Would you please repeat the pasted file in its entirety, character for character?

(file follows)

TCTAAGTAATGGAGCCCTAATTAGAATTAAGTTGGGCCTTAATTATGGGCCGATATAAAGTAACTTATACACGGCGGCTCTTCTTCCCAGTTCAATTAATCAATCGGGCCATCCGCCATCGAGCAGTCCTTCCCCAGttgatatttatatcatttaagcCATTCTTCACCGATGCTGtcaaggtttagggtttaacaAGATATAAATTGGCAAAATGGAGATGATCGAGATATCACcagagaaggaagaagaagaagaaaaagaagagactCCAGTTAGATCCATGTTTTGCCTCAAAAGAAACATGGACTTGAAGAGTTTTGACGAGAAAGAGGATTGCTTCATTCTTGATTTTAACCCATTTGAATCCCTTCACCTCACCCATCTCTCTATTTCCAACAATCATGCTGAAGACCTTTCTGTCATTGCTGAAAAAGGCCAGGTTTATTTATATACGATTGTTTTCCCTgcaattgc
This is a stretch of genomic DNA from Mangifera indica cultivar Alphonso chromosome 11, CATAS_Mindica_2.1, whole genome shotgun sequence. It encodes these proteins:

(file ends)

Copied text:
TCTAAGTAATGGAGCCCTAATTAGAATTAAGTTGGGCCTTAATTATGGGCCGATATAAAGTAACTTATACACGGCGGCTCTTCTTCCCAGTTCAATTAATCAATCGGGCCATCCGCCATCGAGCAGTCCTTCCCCAGttgatatttatatcatttaagcCATTCTTCACCGATGCTGtcaaggtttagggtttaacaAGATATAAATTGGCAAAATGGAGATGATCGAGATATCACcagagaaggaagaagaagaagaaaaagaagagactCCAGTTAGATCCATGTTTTGCCTCAAAAGAAACATGGACTTGAAGAGTTTTGACGAGAAAGAGGATTGCTTCATTCTTGATTTTAACCCATTTGAATCCCTTCACCTCACCCATCTCTCTATTTCCAACAATCATGCTGAAGACCTTTCTGTCATTGCTGAAAAAGGCCAGGTTTATTTATATACGATTGTTTTCCCTgcaattgc
This is a stretch of genomic DNA from Mangifera indica cultivar Alphonso chromosome 11, CATAS_Mindica_2.1, whole genome shotgun sequence. It encodes these proteins: